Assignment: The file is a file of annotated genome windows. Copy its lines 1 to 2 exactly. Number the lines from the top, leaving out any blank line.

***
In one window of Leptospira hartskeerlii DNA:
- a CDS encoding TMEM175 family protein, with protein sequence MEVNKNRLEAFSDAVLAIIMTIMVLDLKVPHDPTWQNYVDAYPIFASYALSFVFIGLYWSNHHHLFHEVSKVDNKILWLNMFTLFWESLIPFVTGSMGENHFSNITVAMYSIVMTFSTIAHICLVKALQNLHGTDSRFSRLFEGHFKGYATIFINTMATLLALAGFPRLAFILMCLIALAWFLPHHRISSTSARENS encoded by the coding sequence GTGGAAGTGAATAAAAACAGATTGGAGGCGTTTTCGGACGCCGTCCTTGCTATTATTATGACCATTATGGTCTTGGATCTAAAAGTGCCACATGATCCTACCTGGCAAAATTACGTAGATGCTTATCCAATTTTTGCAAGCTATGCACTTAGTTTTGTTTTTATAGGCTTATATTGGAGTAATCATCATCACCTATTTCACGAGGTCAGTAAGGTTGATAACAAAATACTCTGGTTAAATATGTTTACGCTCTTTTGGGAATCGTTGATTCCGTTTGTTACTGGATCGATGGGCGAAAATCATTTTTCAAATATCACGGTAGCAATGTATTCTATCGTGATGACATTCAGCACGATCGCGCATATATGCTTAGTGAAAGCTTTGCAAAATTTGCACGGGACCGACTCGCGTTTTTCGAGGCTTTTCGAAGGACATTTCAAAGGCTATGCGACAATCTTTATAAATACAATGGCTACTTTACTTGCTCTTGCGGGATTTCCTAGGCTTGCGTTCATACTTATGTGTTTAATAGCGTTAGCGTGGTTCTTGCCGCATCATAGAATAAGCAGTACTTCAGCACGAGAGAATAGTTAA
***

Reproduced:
In one window of Leptospira hartskeerlii DNA:
- a CDS encoding TMEM175 family protein, with protein sequence MEVNKNRLEAFSDAVLAIIMTIMVLDLKVPHDPTWQNYVDAYPIFASYALSFVFIGLYWSNHHHLFHEVSKVDNKILWLNMFTLFWESLIPFVTGSMGENHFSNITVAMYSIVMTFSTIAHICLVKALQNLHGTDSRFSRLFEGHFKGYATIFINTMATLLALAGFPRLAFILMCLIALAWFLPHHRISSTSARENS encoded by the coding sequence GTGGAAGTGAATAAAAACAGATTGGAGGCGTTTTCGGACGCCGTCCTTGCTATTATTATGACCATTATGGTCTTGGATCTAAAAGTGCCACATGATCCTACCTGGCAAAATTACGTAGATGCTTATCCAATTTTTGCAAGCTATGCACTTAGTTTTGTTTTTATAGGCTTATATTGGAGTAATCATCATCACCTATTTCACGAGGTCAGTAAGGTTGATAACAAAATACTCTGGTTAAATATGTTTACGCTCTTTTGGGAATCGTTGATTCCGTTTGTTACTGGATCGATGGGCGAAAATCATTTTTCAAATATCACGGTAGCAATGTATTCTATCGTGATGACATTCAGCACGATCGCGCATATATGCTTAGTGAAAGCTTTGCAAAATTTGCACGGGACCGACTCGCGTTTTTCGAGGCTTTTCGAAGGACATTTCAAAGGCTATGCGACAATCTTTATAAATACAATGGCTACTTTACTTGCTCTTGCGGGATTTCCTAGGCTTGCGTTCATACTTATGTGTTTAATAGCGTTAGCGTGGTTCTTGCCGCATCATAGAATAAGCAGTACTTCAGCACGAGAGAATAGTTAA